Eric Steinhart on “What does philosophy of religion offer to the modern university?”

steinhartEric Steinhart is Professor of Philosophy at William Paterson University. We invited him to answer the question “What does philosophy of religion offer to the modern university?” as part of our “Philosophers of Religion on Philosophy of Religion” series.

Some modern universities are sectarian.  They are committed to specific religious traditions.  To teach at such a university, a professor may have to sign a statement affirming his or her faith in some specific creed.  Sectarian universities have their own uses for their philosophies of their religions. At a Christian university, the philosophy of religion is probably going to be some version of Christian apologetics.  There’s nothing wrong with that.  But not all modern universities are sectarian.

Some are secular.  They are public universities, which, at least in the United States, are legally obligated to adhere to the Establishment Clause in the First Amendment to the Constitution.  If philosophy of religion is Christian apologetics, then it really should not be taught in public universities in the US.  It might even be illegal.  And indeed most contemporary philosophy of religion textbooks are texts in Christian apologetics.   Outside of the US, of course, laws are different.  Nevertheless, in any secular university, the students likely come from diverse religious backgrounds.  So a philosophy of religion course can’t be relevant if it’s just apologetics for one religion. Apologetics for any religion has no business in the modern secular university.  And if philosophy is the pursuit of truth, rather than the handmaiden of theology, then again apologetics has no place in the modern secular university.   Fortunately, apologetics, Christian or otherwise, is not the only way to do philosophy of religion.  But it should be obvious that a course which just offers some general information about world religions isn’t a philosophy of religion course.  The philosophy of religion isn’t religious studies.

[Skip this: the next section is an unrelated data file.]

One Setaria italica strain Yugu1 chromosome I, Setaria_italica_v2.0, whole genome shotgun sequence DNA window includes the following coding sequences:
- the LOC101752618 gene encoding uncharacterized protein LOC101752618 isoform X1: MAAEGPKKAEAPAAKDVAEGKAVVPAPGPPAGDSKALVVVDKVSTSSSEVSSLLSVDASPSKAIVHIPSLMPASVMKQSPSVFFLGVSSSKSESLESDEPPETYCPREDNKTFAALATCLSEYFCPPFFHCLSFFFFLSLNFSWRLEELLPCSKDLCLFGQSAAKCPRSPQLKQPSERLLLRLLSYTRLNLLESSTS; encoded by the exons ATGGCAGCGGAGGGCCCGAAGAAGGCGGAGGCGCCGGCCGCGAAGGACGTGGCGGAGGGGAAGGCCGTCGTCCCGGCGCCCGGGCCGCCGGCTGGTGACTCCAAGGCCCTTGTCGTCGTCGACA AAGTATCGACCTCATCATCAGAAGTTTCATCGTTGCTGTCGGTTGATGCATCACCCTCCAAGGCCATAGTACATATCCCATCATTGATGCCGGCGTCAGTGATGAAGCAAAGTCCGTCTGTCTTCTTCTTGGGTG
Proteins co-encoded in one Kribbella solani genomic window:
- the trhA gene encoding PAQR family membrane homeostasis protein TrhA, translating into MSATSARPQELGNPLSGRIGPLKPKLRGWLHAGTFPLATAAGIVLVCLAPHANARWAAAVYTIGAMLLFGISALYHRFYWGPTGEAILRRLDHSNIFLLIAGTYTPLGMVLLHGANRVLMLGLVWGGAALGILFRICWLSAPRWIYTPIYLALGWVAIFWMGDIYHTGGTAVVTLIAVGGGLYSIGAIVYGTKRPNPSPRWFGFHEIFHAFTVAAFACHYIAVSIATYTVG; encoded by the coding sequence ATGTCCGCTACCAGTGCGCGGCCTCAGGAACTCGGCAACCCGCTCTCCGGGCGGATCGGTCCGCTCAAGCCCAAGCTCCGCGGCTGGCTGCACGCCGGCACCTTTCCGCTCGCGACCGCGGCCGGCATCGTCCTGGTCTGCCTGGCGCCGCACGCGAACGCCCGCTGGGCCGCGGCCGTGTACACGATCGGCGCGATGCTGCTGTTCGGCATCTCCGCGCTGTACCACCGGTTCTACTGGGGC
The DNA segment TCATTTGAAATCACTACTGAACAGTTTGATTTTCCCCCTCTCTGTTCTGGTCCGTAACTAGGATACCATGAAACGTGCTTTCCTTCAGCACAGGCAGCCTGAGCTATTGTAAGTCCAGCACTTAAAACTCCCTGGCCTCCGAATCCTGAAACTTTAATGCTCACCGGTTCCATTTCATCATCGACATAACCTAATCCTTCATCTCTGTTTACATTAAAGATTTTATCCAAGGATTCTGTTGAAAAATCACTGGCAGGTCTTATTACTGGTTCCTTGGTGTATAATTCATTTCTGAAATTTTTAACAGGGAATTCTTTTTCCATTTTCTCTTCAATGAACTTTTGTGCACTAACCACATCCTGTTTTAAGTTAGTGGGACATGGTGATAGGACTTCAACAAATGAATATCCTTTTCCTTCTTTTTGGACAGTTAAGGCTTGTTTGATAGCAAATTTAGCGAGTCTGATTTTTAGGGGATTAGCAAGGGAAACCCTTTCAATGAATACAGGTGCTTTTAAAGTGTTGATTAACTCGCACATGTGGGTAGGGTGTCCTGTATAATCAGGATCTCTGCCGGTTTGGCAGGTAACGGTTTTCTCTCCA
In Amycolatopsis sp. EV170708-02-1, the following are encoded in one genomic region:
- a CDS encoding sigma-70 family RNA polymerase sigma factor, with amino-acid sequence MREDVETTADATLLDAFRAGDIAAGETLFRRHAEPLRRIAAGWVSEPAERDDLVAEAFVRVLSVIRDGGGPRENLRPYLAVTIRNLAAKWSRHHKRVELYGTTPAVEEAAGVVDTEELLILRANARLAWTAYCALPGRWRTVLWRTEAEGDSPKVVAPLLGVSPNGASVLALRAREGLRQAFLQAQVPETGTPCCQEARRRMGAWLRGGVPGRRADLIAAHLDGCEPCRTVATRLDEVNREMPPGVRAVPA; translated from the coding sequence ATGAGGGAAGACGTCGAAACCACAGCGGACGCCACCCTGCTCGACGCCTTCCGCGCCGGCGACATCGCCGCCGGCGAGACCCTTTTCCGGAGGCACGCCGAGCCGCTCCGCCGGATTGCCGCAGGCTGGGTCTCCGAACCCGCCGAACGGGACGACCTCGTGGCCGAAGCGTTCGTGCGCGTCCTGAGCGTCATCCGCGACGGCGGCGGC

Philosophers can nevertheless ask many important questions about religion generally.  There are definitional questions: what is religion?  And many sociological and psychological questions about religion are relevant in philosophy.  But philosophy of religion, as a secular discipline, can ask important questions about religious truth and value.  At least in the West, or in the Abrahamic religions, religious truth claims seem very different from other kinds of truth claims.  Religious truth claims seem heavily isolated from evidence and immune to revision.  Here’s a philosophical problem involving truth and value: do the conceptions of value and truth found in the Abrahamic religions lead to religious violence?  How are religious beliefs and values involved in practical syllogisms whose conclusions are violent actions?